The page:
Officials with the United States military believe that the government of Iran gave its surrogates and proxy forces the go-ahead to attack U.S. forces.
Here's what we know
According to NBC News, which cited three U.S. officials familiar with the matter, an Iranian official talked about using groups backed by Iran to target American forces. These discussions were coupled with movement of Iranian-backed forces in the Middle East.
These groups include Yemen's Houthi rebels, who have attacked U.S. ships, and Shiite militia groups, trained by Iran, who have attacked U.S. forces in Iraq.
While U.S. Central Command declined to provide details, a spokesman told NBC News that "U.S. Central Command has seen recent and clear indications that Iranian and Iranian proxy forces were making preparations to possibly attack U.S. forces in the region." He added that this included "threats on land and in the maritime."
U.S. Central Command oversees military operations and partnerships in a region stretching from Egypt to Pakistan and north to Kazakhstan. It includes Iran, Iraq, Syria, and Yemen. The head of U.S. Central Command, Marine Corps Gen. Frank McKenzie, has requested additional troops in order to deal with the increased activity by Iranian-backed groups.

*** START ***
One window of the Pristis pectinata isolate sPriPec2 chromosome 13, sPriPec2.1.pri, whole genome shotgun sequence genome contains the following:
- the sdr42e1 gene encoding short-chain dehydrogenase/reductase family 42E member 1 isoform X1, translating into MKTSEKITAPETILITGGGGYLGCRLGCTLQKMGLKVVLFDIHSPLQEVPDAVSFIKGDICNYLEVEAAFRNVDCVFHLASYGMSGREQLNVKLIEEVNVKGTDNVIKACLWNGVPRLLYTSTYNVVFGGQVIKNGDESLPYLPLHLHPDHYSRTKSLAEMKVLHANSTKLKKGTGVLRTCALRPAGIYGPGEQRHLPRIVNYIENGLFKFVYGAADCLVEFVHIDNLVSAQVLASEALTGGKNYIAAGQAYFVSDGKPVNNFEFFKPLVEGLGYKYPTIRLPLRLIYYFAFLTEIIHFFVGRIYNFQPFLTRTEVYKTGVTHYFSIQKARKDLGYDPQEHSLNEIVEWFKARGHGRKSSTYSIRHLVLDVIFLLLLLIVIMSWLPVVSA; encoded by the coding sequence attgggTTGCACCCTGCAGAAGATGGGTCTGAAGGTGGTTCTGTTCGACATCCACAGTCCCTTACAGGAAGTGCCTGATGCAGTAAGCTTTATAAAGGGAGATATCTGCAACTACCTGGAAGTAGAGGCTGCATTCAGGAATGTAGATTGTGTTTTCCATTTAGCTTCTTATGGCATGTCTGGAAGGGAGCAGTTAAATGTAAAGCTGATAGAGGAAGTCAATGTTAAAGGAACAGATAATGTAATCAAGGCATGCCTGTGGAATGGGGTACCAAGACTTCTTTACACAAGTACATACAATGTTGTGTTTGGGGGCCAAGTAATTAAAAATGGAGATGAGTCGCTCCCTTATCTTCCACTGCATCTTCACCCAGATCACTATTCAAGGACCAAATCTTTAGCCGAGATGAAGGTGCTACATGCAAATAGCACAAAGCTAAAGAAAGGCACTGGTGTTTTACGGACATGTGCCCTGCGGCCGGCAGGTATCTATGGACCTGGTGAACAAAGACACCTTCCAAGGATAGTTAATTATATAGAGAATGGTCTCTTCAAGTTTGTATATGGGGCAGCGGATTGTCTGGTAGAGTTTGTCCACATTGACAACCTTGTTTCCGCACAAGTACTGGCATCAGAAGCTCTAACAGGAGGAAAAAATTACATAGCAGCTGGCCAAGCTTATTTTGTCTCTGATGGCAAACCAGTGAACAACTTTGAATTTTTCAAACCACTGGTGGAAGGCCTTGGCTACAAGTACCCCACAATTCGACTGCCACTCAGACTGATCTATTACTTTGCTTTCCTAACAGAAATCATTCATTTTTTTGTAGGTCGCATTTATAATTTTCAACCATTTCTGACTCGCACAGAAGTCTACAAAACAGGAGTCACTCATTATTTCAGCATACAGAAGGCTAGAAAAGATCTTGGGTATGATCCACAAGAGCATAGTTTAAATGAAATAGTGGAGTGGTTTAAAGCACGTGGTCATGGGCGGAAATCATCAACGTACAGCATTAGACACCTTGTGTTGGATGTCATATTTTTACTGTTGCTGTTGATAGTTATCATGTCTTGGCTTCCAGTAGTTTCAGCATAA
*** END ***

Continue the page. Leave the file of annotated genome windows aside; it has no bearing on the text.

On Sunday night, White House national security adviser John Bolton announced that the U.S. would be deploying the USS Abraham Lincoln Carrier Strike Group and a bomber task force to the Middle East. Bolton said this would send Iran the "clear and unmistakable" message that any action on Iran's part would be met with "unrelenting force."
When this was announced, CBS News spoke about "chatter" that Iranian-backed Shia militias were attacking U.S. forces in Iraq.
NBC's sources said that the deployment of these forces had not changed Iran's support for its surrogates and proxies attacking American interests.